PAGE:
Straight Pride and Witchcraft

By Marc Dion

September 9, 2019 4 min read

There was a "straight pride" parade in Boston last week, maybe 50 miles from my house. I skipped it, and went out for pancakes instead. Then, I came home and did some laundry.

About 300 people marched in the parade. Maybe the other straight guys do their own laundry, too.

And several days later, my wife, Deborah, continued her effort to gain the trust of a stray cat who wandered into our yard, and has been getting fed by her for some time.

Much of gaining an animal's trust is comprised of offering food and in the ability to sit still as a stone for hours at a time.

Every night, Deborah sits on our front steps, still as a stone, occasionally making kissing noises into the air.

At first, the cat would wait until she left to eat. Eventually, he would eat while she sat, still as a stone, just two wooden steps above the food.

A week ago, the cat was within two feet of her hands. She remained still as a stone. Last night, the timid cat leaned forward and sniffed her hand, and with one ringed finger, she touched him gently on the head. He walked away.

"I didn't want to try to pet him just yet," she said. "He's still a little scared."

The whole process has taken her a couple of months.

I thought about it when I was washing my hands before dinner.

"You know," I said to her as we ate. "If this were the year 1230, people would have seen you offering the cat food, sitting still as a stone, luring the cat and wooing the cat, and they would have heard you making kissing noises at the cat and repeating the phrase, 'Who's a pretty boy?' over and over.

"By now," I said, "you would be burning merrily in the village square, setting aglow the happy faces of the peasants, who knew a witch when they saw one."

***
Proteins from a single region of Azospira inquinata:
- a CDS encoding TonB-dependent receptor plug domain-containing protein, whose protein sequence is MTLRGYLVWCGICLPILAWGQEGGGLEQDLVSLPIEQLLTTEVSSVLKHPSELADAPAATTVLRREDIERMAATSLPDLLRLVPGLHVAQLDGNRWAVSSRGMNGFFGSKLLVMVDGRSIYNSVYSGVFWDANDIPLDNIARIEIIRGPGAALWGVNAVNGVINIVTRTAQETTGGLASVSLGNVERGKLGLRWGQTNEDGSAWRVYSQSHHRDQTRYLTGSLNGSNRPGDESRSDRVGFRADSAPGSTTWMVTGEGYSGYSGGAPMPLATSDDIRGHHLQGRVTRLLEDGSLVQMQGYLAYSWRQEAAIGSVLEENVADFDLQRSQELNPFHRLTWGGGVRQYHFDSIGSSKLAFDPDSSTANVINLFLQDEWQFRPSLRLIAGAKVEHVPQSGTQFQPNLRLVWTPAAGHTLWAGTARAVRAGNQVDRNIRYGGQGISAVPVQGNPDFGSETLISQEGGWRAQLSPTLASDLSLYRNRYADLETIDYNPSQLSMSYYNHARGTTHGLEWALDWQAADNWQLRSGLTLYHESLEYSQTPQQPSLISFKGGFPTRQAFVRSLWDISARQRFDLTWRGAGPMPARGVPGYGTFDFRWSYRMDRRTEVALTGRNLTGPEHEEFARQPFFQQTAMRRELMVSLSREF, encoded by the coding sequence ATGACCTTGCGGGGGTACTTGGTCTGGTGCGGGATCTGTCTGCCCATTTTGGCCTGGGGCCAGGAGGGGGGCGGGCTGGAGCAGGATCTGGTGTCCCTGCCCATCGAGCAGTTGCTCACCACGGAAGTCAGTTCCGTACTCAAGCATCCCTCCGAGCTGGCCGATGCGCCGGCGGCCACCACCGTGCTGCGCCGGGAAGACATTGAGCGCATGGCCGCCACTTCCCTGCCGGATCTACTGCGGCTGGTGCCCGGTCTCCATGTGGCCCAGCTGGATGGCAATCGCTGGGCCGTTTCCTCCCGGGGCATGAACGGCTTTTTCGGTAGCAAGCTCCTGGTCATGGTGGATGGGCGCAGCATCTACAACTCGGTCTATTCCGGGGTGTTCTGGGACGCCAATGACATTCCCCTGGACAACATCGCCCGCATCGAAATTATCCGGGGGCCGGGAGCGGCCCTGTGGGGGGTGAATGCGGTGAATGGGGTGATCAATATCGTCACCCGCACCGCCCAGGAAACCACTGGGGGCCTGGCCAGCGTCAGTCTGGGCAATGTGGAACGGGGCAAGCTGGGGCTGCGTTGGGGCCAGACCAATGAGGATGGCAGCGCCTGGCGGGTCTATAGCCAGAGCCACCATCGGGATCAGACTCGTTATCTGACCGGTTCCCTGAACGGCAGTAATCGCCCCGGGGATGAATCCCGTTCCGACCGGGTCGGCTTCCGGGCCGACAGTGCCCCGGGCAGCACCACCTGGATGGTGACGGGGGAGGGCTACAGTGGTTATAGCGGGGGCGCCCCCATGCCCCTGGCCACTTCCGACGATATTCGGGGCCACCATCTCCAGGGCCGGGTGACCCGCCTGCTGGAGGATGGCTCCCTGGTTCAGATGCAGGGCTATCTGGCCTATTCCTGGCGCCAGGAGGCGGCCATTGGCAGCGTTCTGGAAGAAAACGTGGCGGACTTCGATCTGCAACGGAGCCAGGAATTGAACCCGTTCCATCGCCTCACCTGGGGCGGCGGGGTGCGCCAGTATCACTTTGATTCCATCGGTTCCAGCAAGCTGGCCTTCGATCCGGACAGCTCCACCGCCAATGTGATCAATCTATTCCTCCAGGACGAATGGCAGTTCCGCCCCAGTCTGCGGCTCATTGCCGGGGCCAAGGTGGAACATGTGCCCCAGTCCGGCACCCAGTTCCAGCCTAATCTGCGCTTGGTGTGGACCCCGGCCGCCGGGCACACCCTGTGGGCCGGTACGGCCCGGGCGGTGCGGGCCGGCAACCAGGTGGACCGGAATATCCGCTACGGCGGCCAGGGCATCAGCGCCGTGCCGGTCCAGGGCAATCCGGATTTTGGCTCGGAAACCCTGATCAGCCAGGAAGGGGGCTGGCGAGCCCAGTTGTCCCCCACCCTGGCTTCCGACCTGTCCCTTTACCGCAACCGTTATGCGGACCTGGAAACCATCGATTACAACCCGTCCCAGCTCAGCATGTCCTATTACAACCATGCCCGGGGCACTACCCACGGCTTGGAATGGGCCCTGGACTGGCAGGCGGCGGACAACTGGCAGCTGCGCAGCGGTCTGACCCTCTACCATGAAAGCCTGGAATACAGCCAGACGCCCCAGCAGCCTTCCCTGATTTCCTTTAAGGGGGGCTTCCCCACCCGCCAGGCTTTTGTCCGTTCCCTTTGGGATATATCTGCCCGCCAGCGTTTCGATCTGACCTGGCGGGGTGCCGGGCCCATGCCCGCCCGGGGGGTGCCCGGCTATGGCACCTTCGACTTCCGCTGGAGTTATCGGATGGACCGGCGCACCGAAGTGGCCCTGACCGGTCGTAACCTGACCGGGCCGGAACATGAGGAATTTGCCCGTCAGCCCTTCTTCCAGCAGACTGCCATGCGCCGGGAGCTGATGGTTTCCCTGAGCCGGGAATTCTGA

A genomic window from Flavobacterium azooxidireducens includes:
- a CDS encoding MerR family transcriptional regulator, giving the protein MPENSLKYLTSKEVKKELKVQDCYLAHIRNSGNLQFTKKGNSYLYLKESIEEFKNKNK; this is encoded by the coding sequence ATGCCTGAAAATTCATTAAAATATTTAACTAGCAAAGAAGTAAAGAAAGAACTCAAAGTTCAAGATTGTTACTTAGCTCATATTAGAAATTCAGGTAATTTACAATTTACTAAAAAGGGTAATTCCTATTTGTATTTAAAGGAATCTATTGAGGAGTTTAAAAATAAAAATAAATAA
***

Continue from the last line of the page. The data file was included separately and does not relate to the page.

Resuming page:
"And did you speak with Satan in the form of a cat?" The inquisitor would have hissed at her. "Did you call Satan a 'pretty boy'?"

With evidence like that, you knew they were going to burn the witch.

After all, they'd been burning witches for centuries, and Jews, and assorted heretics, and gay people. The smell of burning flesh was pleasing to God, who liked to know that his people would not suffer a witch to live. It's in the Bible.

We don't burn witches anymore, at least not where I live, and not in most other places, either. A woman is free to ritualistically chant, "Who's a pretty boy?" over and over again to any yellow-eyed creature she sees.

The Straight Pride Parade in Boston attracted a couple hundred marchers in a city with a population of 700,000 or so, with many more in neighboring communities. It was, to be brief, a flop. Only a "We Love the New York Yankees Parade" could have done worse in that city.

I imagine the crowds for witch burning events got smaller and smaller as the centuries rolled by.

We stumble. We bumble. We take a step or two back, but we wobble always forward, on our way to something that may someday be peace.

To find out more about Marc Munroe Dion and read features by other Creators Syndicate writers and cartoonists, visit Dion's latest book, a collection of his brimstone-scented columns, is called "The Land of Trumpin'," and is available in paperback from, and for Nook, Kindle, iBooks and GooglePlay.

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